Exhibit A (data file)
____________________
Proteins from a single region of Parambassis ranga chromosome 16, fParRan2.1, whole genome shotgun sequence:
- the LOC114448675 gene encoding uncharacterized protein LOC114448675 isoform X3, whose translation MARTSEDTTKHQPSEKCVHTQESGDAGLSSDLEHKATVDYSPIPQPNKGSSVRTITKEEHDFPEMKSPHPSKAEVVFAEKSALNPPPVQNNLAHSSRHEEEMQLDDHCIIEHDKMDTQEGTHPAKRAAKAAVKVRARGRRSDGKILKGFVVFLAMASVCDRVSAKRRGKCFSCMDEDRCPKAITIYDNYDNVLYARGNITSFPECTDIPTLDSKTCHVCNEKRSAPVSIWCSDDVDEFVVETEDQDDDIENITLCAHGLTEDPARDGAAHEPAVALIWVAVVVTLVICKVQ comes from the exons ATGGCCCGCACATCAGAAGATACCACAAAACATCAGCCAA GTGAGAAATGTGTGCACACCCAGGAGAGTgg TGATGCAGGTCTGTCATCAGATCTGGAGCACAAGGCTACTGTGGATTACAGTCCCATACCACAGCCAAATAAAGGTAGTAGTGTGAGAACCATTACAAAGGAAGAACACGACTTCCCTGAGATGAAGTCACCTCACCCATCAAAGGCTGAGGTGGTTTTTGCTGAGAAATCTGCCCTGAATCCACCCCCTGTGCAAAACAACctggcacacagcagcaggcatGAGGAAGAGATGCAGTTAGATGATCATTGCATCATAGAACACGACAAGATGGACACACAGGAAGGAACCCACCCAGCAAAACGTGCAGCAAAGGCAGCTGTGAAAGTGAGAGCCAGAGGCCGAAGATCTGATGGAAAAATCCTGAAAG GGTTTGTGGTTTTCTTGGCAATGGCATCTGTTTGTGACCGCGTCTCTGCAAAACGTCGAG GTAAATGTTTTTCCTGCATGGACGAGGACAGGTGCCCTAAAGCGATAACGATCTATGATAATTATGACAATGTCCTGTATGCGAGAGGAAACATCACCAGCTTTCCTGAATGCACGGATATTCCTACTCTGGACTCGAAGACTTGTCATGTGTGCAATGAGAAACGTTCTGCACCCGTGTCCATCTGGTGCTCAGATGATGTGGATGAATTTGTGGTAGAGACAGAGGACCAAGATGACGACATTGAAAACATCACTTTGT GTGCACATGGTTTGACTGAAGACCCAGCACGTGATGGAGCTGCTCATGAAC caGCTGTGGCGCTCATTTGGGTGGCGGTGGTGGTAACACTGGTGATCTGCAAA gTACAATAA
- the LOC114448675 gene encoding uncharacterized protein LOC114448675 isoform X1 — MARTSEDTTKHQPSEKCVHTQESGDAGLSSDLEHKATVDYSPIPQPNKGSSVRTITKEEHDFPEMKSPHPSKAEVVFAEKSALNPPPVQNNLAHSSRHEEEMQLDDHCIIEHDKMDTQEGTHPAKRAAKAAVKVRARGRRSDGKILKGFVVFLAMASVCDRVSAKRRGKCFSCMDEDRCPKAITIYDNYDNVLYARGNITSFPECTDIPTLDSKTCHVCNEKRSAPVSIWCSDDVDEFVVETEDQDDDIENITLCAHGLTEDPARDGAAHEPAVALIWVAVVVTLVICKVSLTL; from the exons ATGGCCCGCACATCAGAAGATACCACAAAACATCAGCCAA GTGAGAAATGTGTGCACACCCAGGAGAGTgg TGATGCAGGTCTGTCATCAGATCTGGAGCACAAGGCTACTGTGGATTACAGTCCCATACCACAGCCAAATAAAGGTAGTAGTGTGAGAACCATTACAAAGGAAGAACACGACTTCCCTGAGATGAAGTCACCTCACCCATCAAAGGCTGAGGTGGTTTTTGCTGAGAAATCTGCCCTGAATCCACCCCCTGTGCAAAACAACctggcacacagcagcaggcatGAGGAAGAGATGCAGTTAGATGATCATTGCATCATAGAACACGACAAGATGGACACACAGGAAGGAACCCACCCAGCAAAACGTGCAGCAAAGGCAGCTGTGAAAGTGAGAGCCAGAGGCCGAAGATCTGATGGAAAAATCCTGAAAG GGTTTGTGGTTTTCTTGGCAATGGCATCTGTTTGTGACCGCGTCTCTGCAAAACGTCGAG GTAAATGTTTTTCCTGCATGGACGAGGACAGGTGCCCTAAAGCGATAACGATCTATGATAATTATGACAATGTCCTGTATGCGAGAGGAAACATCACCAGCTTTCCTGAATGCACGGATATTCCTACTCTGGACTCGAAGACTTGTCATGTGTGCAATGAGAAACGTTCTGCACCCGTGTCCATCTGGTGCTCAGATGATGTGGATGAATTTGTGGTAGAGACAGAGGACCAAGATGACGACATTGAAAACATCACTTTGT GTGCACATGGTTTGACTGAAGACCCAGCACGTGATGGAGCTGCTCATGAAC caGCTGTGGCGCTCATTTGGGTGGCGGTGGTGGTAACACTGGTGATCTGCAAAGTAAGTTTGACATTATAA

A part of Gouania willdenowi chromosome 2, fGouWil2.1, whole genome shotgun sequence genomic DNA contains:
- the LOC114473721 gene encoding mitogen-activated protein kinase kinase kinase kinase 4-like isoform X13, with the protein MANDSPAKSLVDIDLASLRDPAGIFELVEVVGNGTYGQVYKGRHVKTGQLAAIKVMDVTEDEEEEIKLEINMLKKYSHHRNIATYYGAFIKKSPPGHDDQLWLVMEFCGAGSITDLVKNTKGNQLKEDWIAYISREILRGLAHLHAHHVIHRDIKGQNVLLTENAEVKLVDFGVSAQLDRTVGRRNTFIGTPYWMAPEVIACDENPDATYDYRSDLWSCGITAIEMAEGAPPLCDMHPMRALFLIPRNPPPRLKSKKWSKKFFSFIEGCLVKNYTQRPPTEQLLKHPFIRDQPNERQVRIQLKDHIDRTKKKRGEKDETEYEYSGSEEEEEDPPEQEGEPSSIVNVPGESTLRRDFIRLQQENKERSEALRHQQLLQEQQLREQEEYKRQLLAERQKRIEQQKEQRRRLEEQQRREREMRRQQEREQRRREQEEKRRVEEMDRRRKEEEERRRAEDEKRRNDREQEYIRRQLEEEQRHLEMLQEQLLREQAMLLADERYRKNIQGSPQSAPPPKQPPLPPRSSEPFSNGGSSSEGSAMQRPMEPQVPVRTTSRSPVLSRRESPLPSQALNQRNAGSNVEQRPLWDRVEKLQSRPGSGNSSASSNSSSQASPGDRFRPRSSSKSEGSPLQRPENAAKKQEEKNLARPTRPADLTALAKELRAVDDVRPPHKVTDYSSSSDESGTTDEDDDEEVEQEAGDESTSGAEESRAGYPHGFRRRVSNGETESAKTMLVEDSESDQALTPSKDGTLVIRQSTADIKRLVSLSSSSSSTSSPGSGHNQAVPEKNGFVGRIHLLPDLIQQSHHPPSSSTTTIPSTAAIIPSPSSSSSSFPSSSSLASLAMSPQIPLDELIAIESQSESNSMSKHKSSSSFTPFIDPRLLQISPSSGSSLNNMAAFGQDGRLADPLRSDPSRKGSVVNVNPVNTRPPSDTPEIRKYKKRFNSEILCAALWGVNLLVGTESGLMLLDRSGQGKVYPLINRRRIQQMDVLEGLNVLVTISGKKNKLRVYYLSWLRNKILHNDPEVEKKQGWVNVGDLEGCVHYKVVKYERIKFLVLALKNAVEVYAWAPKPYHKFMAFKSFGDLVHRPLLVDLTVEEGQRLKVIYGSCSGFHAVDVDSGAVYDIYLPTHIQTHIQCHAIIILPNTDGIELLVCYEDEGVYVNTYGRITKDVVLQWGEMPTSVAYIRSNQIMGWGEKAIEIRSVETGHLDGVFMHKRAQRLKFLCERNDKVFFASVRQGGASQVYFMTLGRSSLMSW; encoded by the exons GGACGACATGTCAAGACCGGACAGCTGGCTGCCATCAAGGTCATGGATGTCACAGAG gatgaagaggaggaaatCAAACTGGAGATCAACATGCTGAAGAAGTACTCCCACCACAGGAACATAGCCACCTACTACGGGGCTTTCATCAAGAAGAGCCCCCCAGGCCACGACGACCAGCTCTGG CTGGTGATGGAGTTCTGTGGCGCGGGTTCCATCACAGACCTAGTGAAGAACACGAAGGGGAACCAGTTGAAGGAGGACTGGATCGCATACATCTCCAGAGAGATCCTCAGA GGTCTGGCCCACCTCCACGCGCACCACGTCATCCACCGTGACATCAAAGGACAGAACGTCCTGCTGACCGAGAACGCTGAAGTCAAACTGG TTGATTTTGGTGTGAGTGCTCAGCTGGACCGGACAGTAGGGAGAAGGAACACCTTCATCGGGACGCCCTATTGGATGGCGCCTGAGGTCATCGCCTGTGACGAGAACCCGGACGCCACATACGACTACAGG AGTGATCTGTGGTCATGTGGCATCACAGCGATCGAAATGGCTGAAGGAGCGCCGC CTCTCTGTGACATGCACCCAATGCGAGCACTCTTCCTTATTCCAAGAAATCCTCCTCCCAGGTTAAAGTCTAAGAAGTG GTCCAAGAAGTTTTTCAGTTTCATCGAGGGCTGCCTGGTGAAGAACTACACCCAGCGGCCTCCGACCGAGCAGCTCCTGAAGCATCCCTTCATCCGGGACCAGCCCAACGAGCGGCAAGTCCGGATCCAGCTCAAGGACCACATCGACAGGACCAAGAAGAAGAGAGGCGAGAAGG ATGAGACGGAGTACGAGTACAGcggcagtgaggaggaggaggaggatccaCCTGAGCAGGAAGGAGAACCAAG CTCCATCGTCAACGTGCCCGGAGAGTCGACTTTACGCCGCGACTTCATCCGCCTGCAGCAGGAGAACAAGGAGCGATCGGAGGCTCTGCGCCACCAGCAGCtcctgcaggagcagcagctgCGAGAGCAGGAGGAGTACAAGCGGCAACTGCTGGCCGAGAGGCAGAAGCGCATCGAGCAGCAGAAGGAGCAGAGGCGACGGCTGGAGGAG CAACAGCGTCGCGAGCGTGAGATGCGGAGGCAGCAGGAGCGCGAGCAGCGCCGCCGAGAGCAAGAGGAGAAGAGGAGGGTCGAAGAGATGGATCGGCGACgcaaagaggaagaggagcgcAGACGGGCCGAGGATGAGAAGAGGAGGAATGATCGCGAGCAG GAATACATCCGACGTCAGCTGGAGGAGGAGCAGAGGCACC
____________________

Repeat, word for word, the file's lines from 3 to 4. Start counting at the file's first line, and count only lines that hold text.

- the LOC114448675 gene encoding uncharacterized protein LOC114448675 isoform X1 — MARTSEDTTKHQPSEKCVHTQESGDAGLSSDLEHKATVDYSPIPQPNKGSSVRTITKEEHDFPEMKSPHPSKAEVVFAEKSALNPPPVQNNLAHSSRHEEEMQLDDHCIIEHDKMDTQEGTHPAKRAAKAAVKVRARGRRSDGKILKGFVVFLAMASVCDRVSAKRRGKCFSCMDEDRCPKAITIYDNYDNVLYARGNITSFPECTDIPTLDSKTCHVCNEKRSAPVSIWCSDDVDEFVVETEDQDDDIENITLCAHGLTEDPARDGAAHEPAVALIWVAVVVTLVICKVSLTL; from the exons ATGGCCCGCACATCAGAAGATACCACAAAACATCAGCCAA GTGAGAAATGTGTGCACACCCAGGAGAGTgg TGATGCAGGTCTGTCATCAGATCTGGAGCACAAGGCTACTGTGGATTACAGTCCCATACCACAGCCAAATAAAGGTAGTAGTGTGAGAACCATTACAAAGGAAGAACACGACTTCCCTGAGATGAAGTCACCTCACCCATCAAAGGCTGAGGTGGTTTTTGCTGAGAAATCTGCCCTGAATCCACCCCCTGTGCAAAACAACctggcacacagcagcaggcatGAGGAAGAGATGCAGTTAGATGATCATTGCATCATAGAACACGACAAGATGGACACACAGGAAGGAACCCACCCAGCAAAACGTGCAGCAAAGGCAGCTGTGAAAGTGAGAGCCAGAGGCCGAAGATCTGATGGAAAAATCCTGAAAG GGTTTGTGGTTTTCTTGGCAATGGCATCTGTTTGTGACCGCGTCTCTGCAAAACGTCGAG GTAAATGTTTTTCCTGCATGGACGAGGACAGGTGCCCTAAAGCGATAACGATCTATGATAATTATGACAATGTCCTGTATGCGAGAGGAAACATCACCAGCTTTCCTGAATGCACGGATATTCCTACTCTGGACTCGAAGACTTGTCATGTGTGCAATGAGAAACGTTCTGCACCCGTGTCCATCTGGTGCTCAGATGATGTGGATGAATTTGTGGTAGAGACAGAGGACCAAGATGACGACATTGAAAACATCACTTTGT GTGCACATGGTTTGACTGAAGACCCAGCACGTGATGGAGCTGCTCATGAAC caGCTGTGGCGCTCATTTGGGTGGCGGTGGTGGTAACACTGGTGATCTGCAAAGTAAGTTTGACATTATAA

A part of Gouania willdenowi chromosome 2, fGouWil2.1, whole genome shotgun sequence genomic DNA contains: